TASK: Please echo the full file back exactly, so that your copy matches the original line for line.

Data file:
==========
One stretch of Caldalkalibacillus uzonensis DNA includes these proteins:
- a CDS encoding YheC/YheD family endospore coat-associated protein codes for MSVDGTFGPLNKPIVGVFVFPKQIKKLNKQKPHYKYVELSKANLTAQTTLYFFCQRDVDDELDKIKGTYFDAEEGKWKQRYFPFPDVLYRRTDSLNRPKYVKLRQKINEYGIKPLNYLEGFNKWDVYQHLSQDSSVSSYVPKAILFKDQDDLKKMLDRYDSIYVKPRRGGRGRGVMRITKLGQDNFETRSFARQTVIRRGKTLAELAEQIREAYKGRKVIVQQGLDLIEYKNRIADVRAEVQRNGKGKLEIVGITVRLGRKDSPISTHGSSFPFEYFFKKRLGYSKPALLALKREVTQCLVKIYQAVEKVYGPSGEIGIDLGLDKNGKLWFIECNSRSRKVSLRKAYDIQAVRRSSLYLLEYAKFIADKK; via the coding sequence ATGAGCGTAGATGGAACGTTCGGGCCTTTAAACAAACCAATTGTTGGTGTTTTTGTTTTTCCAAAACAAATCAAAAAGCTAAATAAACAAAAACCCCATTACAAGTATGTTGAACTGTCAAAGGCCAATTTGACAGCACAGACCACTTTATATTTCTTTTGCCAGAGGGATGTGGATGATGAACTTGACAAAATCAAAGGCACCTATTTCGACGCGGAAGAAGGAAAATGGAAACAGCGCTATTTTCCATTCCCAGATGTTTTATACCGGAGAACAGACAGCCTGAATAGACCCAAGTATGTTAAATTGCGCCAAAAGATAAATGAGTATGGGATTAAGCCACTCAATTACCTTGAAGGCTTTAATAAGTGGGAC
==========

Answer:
One stretch of Caldalkalibacillus uzonensis DNA includes these proteins:
- a CDS encoding YheC/YheD family endospore coat-associated protein codes for MSVDGTFGPLNKPIVGVFVFPKQIKKLNKQKPHYKYVELSKANLTAQTTLYFFCQRDVDDELDKIKGTYFDAEEGKWKQRYFPFPDVLYRRTDSLNRPKYVKLRQKINEYGIKPLNYLEGFNKWDVYQHLSQDSSVSSYVPKAILFKDQDDLKKMLDRYDSIYVKPRRGGRGRGVMRITKLGQDNFETRSFARQTVIRRGKTLAELAEQIREAYKGRKVIVQQGLDLIEYKNRIADVRAEVQRNGKGKLEIVGITVRLGRKDSPISTHGSSFPFEYFFKKRLGYSKPALLALKREVTQCLVKIYQAVEKVYGPSGEIGIDLGLDKNGKLWFIECNSRSRKVSLRKAYDIQAVRRSSLYLLEYAKFIADKK; via the coding sequence ATGAGCGTAGATGGAACGTTCGGGCCTTTAAACAAACCAATTGTTGGTGTTTTTGTTTTTCCAAAACAAATCAAAAAGCTAAATAAACAAAAACCCCATTACAAGTATGTTGAACTGTCAAAGGCCAATTTGACAGCACAGACCACTTTATATTTCTTTTGCCAGAGGGATGTGGATGATGAACTTGACAAAATCAAAGGCACCTATTTCGACGCGGAAGAAGGAAAATGGAAACAGCGCTATTTTCCATTCCCAGATGTTTTATACCGGAGAACAGACAGCCTGAATAGACCCAAGTATGTTAAATTGCGCCAAAAGATAAATGAGTATGGGATTAAGCCACTCAATTACCTTGAAGGCTTTAATAAGTGGGAC